4. We think that the matter is concluded by the recent judgment of this court in K. Joseph Augusthi v. M. A. Narayanan,  34 Comp. Cas. 546. It was there held that Section 450 of the Banking Companies Act did not offend Clause (3) of article 20 of the Constitution and no order for public examination under it could violate that clause as there could be no accusation in a proceeding under the section resulting in an order for public examination. This judgment would appear to answer the question which the learned judges of the appellate bench intended to keep open. The effect of this decision on the present case will become clearer if the terms of the two sub-sections of Section 450 are considered. Sub-section (1) provides, ' Where an order has been made for the winding up of a banking company, the official liquidator shall submit a report whether in his opinion any loss has been caused to the banking company since its formation by any act or omission (whether or not a fraud has been committed by such act or omission) of any person in the promotion or formation of the banking company or of any director or auditor of the banking company' (underlining is ours). Sub-section (2) provides that if on a consideration of the report submitted under Sub-section (1) the High Court so thinks fit, it can direct the public examination of the person concerned as to matters mentioned in it. It would appear from the underlined portion of Sub-section (1) that the person contemplated in it can include an allegation of fraud committed by a person mentioned in it if the liquidator is of opinion that such fraud was committed. There is no doubt that the decision in K. Joseph Augusthi's case would apply even to a case where there is such an allegation of fraud because it applies to all cases coming under Section 450 including such a case. Since K. Joseph Augusthi's case,  34 Comp. Cas. 546 has held that no order under Section 450 of the Banking Companies Act can offend Clause (3) of Article 20 of the Constitution, an order under that section cannot do so even where it is made on an allegation of fraud. It has therefore to be held that there is no accusation within the meaning of Article 20(3) of the Constitution of the person whose public examination is sought and against whom allegations of fraud have been made. Whatever allegations are material within Section 450 for justifying an order for public examination, they cannot in view of that decision be accusations, for, as was said, ' The whole object of the enquiry is to collect evidence and decide whether any act or omission caused loss to the banking company '. The object of the section was not to consider any accusation of an offence. In so far as an application under that section contains allegations of the commission of an offence which are immaterial for the purpose of an order under it, such allegations cannot amount to accusations because they are idle and have no effect at all. It would follow that even if the application in the present case had contained allegations of the commission of offences under Sections 538, 539 and 541 of the Companies Act, as the appellate bench thought it did, that would not amount to an accusation within Article 20(3). We, therefore, think that the view taken by the appellate bench was erroneous and cannot be supported. We should point out that the learned judges of that Bench did not have the judgment in K. Joseph Augusthi's case before them when they decided the matter.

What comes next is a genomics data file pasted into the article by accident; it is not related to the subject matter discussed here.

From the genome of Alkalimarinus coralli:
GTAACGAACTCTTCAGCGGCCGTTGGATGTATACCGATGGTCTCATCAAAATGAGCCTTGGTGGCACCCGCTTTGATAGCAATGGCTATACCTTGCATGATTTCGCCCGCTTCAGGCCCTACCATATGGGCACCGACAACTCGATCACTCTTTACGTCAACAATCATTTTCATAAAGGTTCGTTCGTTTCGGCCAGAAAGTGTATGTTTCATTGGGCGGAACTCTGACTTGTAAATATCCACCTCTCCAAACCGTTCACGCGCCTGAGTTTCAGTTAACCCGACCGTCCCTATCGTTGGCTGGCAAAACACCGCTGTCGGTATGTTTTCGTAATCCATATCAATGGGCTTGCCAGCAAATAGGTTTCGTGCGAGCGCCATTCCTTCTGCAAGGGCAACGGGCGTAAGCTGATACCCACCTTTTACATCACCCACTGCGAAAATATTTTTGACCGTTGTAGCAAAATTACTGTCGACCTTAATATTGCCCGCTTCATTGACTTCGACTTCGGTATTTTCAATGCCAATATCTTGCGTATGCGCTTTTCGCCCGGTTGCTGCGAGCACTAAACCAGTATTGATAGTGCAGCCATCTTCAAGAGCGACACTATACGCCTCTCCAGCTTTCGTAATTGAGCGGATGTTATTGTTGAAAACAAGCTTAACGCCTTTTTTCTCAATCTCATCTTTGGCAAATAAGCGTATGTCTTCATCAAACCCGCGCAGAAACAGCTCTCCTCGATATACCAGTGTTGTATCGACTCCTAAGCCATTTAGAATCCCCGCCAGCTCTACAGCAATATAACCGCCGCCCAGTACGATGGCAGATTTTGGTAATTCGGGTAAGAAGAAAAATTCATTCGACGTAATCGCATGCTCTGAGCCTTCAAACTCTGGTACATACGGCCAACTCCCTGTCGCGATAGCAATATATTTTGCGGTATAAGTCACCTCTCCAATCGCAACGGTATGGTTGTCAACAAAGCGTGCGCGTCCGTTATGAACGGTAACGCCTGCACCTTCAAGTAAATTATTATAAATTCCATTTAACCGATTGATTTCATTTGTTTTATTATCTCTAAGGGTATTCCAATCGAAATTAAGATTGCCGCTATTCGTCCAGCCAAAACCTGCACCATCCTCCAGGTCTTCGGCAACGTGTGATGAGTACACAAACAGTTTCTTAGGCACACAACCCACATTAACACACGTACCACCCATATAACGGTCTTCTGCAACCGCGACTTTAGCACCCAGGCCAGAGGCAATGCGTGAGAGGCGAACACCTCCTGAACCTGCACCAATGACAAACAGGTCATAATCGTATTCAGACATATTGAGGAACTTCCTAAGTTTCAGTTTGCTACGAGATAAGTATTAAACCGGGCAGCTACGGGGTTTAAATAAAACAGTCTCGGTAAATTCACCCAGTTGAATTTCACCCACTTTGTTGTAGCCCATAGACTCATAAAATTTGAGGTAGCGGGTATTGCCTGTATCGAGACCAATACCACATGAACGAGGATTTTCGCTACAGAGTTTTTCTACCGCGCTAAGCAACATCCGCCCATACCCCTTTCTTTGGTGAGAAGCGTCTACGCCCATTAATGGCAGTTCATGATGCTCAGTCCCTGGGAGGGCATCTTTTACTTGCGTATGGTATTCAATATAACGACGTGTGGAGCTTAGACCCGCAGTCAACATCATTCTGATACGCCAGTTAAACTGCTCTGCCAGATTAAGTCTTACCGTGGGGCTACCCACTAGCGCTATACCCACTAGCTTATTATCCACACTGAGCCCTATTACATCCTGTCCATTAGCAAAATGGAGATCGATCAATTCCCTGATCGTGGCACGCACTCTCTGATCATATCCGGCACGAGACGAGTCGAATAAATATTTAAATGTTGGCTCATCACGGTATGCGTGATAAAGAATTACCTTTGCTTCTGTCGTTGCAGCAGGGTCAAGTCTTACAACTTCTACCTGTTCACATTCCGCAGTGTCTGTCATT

5. Learned counsel for the respondents sought to distinguish K. Joseph Augusthi's case from the present one on two grounds. First he said that K. Joseph Augusthi's case was concerned with Section 450 of the Banking Companies Act only whereas in the present case the order had been made under Section 478 of the Companies Act also. This no doubt is true. But that does not in our opinion make any difference. We think that for the present purpose, that is to say, for deciding whether an accusation was made or not, the two sections are indistinguishable. Under Section 478 of the Companies Act where a report made by the liquidator--which is done under Section 455--states that a fraud has been committed by any person in regard to the affairs of the company, the court may direct the person alleged to have committed the fraud to be publicly examined. The reasons which led this court to hold in K. Joseph Augusthi's case, that an application under Section 450 of the Banking Companies Act resulting in a public examination can never amount to accusation within the meaning of Article 20(3) are equally applicable for holding that there is no accusation in a proceeding under Section 478 of the Companies Act also.
6. The second ground on which learned counsel for the respondent sought to distinguish K. Joseph Augusthi's case was based on prayer (d) in theapplication which we have earlier set out. It was said that that prayer amounted to an accusation as it asked the court to refer the matter under Section 545 of the Companies Act for prosecuting the nine officers and also asked the court to take cognisance of and try in summary manner these officers under Section 45J of the Banking Companies Act of certain offences.
7. We are unable to accept this contention. First we think it extremely doubtful if the appellate bench was right in stating that the prayer (d) remained in the application in spite of the order of the learned single judge of June 13, 1958, to which we have earlier referred. It seems to us that the correct view to take is that as a result of that order a relief on the terms contained in prayer (d) could not be asked on that application and the liquidator had to make an independent application for it. If the prayer was not there, K. Joseph Augusthi's case,  34 Comp. Cas. 546. cannot be distinguished on the basis of it. Secondly, that prayer was, in any event, not under Section 450 of the Banking Companies Act nor under Section 478 of the Companies Act and, for proceedings under either of those two sections, that prayer was of no effect. It can be treated as if it had not been made. For the purpose of action under Section 545 of the Companies Act and Section 45J of the Banking Companies Act it is not essential that a public examination should first be held either under Section 478 of the Companies Act or Section 450 of the Banking Companies Act, Therefore, public examination under Section 478 of the Companies Act and Section 450 of the Banking Companies Act have no concern with proceedings under Section 545 of the Companies Act and Section 45J of the Banking Companies Act. A prayer for action under Section 545 of the Companies Act and Section 45J of the Banking Companies Act cannot hence amount to accusation under Article 20(3) for the purposes of orders for public examination under Section 478 of the Companies Act or Section 450 of the Banking Companies Act. We think it right also to express our doubt if an application for orders under Section 545 of the Companies Act or Section 450 of the Banking Companies Act can be said to be accusation at all. It is at least arguable that it is only after orders under them have been made that the accusation, if any, comes.
8. We think that for the reasons above-mentioned these appeals must succeed and we accordingly allow them with costs. There will be one set of hearing fees. The order of the appellate bench is set aside and that of the single judge restored.